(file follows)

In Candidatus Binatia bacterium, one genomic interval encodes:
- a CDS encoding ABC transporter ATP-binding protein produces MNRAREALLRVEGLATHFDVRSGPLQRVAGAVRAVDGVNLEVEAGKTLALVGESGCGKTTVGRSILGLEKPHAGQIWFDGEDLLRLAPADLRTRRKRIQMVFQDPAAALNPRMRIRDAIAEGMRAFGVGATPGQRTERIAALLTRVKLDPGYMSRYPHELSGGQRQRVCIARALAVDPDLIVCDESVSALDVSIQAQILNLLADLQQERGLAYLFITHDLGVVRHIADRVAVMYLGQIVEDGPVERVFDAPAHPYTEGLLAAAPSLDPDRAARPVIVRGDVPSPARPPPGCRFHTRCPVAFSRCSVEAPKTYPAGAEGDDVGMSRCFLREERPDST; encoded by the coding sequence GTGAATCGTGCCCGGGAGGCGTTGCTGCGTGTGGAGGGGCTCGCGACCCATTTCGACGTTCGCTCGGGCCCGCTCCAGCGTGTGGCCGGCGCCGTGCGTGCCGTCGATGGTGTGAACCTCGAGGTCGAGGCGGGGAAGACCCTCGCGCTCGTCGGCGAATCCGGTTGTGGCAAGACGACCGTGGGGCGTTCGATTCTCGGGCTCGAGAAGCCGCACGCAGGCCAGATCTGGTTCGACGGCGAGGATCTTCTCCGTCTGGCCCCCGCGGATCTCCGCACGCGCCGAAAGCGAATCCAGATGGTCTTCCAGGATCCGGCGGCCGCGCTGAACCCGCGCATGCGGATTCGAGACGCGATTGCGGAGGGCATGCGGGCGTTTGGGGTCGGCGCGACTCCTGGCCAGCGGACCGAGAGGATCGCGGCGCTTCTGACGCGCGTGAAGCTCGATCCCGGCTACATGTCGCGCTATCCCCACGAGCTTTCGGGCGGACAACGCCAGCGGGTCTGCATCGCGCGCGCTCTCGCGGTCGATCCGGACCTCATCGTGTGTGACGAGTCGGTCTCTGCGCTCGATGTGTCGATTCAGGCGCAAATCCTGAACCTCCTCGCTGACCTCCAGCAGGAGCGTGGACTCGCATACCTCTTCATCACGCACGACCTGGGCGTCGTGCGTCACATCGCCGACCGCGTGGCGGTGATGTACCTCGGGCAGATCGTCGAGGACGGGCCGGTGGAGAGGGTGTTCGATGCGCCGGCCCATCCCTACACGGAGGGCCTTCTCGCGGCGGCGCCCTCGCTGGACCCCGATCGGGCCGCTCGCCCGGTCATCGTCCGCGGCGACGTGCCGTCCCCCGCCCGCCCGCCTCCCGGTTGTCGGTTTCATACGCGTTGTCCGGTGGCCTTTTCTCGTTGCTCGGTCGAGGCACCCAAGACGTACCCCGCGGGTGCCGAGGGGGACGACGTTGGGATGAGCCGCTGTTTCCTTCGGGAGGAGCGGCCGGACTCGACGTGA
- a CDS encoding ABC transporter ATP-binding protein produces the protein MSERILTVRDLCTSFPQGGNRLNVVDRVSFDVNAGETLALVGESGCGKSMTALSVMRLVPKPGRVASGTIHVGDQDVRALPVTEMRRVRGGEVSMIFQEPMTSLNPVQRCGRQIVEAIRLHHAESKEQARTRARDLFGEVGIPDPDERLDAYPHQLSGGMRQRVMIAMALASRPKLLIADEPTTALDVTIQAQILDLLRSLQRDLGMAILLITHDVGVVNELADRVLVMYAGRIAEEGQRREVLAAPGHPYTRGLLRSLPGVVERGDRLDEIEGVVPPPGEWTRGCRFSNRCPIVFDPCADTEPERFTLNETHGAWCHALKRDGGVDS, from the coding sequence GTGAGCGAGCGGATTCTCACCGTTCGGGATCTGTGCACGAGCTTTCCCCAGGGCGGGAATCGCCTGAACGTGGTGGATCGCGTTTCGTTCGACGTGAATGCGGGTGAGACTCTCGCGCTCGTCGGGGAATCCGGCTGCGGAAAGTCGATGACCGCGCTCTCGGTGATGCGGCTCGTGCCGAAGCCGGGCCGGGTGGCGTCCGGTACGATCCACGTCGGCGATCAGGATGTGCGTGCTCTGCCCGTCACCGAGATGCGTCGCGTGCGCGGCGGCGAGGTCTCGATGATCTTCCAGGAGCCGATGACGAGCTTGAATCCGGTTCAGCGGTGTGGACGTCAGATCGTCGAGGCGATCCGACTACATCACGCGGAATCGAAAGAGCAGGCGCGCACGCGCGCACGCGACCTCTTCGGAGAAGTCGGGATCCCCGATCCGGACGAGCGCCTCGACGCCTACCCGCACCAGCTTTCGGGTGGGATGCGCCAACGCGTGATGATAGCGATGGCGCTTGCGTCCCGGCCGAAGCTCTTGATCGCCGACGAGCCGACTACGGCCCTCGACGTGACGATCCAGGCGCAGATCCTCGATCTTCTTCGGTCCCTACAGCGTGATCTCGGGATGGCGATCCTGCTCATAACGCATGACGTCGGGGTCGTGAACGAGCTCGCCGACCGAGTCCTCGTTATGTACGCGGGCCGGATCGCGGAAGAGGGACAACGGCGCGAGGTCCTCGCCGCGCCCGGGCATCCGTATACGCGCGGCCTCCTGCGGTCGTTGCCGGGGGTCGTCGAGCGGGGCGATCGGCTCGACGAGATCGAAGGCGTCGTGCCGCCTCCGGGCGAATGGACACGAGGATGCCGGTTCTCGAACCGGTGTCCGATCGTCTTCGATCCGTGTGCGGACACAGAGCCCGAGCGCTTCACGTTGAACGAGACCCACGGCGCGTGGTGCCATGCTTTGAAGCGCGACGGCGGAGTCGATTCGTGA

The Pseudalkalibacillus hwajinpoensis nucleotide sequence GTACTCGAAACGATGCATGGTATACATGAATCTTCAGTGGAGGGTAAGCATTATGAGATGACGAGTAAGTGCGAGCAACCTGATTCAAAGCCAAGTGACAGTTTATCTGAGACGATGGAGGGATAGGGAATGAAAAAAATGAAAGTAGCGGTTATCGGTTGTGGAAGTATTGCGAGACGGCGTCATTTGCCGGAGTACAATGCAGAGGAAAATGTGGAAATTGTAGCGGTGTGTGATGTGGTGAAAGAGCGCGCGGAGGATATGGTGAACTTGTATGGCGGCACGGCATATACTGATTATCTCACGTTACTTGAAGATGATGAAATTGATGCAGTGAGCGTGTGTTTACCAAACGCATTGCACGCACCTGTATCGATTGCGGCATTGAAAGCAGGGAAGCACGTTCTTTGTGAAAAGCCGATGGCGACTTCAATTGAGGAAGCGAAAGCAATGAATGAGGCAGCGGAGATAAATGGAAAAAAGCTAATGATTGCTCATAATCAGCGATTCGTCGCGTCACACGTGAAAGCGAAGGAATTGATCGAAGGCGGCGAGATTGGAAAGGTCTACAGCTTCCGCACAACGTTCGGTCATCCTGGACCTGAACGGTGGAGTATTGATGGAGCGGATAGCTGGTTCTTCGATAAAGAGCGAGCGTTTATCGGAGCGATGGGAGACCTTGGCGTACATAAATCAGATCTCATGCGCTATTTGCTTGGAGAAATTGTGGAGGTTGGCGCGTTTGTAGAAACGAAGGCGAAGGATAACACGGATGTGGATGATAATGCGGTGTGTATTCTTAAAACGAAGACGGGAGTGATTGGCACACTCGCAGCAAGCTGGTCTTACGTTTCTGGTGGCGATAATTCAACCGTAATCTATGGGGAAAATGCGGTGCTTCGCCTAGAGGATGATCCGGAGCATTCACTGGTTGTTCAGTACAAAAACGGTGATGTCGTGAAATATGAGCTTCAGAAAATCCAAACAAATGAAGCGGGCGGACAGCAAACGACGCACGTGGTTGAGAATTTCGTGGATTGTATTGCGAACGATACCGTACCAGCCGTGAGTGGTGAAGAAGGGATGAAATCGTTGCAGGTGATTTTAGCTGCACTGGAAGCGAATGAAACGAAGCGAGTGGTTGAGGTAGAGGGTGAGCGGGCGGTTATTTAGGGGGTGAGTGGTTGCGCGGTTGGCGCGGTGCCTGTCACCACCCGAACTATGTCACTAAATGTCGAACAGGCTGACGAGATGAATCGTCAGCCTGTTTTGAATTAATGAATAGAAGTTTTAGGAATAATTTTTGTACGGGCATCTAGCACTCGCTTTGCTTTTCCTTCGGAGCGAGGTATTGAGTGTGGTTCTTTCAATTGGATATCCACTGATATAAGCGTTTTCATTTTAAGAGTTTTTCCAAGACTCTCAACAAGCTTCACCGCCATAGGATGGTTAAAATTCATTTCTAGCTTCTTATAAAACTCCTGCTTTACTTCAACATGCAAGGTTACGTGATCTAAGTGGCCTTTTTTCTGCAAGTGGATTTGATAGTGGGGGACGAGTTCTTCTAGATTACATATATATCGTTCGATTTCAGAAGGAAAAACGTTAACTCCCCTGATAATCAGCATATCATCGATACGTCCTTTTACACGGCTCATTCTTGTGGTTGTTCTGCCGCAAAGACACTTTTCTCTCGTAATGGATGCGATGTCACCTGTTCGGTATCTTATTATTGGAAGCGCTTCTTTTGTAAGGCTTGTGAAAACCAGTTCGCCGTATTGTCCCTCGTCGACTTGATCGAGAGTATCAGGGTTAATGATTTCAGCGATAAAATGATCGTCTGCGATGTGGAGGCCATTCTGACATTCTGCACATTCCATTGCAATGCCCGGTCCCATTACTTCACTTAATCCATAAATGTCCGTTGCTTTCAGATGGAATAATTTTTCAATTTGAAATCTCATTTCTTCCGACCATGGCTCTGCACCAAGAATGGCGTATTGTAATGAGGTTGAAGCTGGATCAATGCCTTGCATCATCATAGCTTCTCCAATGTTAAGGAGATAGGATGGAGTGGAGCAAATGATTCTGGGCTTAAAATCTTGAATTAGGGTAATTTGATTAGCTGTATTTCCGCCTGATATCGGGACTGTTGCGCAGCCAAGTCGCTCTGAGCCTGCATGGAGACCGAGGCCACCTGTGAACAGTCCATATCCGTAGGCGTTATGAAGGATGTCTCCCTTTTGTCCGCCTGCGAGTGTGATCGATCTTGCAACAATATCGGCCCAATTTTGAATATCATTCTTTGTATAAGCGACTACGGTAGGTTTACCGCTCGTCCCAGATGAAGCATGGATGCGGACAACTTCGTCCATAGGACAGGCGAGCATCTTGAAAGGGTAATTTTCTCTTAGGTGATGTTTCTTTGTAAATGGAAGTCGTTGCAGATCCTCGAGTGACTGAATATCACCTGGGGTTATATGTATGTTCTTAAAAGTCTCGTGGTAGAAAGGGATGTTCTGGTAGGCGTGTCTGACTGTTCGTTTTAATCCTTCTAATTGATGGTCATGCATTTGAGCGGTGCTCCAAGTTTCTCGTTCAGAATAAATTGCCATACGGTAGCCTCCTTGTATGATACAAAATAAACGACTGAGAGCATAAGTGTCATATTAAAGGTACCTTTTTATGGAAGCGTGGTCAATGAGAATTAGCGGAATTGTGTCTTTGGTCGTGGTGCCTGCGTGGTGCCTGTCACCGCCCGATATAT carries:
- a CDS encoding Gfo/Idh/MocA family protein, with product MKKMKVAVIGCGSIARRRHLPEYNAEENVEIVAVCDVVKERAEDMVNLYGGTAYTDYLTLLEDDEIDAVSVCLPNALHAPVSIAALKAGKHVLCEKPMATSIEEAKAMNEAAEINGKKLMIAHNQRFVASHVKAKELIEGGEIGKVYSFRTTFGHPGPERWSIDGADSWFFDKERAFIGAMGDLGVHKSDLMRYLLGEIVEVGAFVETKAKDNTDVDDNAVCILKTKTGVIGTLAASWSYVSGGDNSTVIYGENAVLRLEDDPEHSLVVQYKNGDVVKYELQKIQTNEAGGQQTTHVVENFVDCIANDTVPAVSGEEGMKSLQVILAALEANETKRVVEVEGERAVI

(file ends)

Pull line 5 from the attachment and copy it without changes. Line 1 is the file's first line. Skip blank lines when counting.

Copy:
- a CDS encoding Gfo/Idh/MocA family protein, with product MKKMKVAVIGCGSIARRRHLPEYNAEENVEIVAVCDVVKERAEDMVNLYGGTAYTDYLTLLEDDEIDAVSVCLPNALHAPVSIAALKAGKHVLCEKPMATSIEEAKAMNEAAEINGKKLMIAHNQRFVASHVKAKELIEGGEIGKVYSFRTTFGHPGPERWSIDGADSWFFDKERAFIGAMGDLGVHKSDLMRYLLGEIVEVGAFVETKAKDNTDVDDNAVCILKTKTGVIGTLAASWSYVSGGDNSTVIYGENAVLRLEDDPEHSLVVQYKNGDVVKYELQKIQTNEAGGQQTTHVVENFVDCIANDTVPAVSGEEGMKSLQVILAALEANETKRVVEVEGERAVI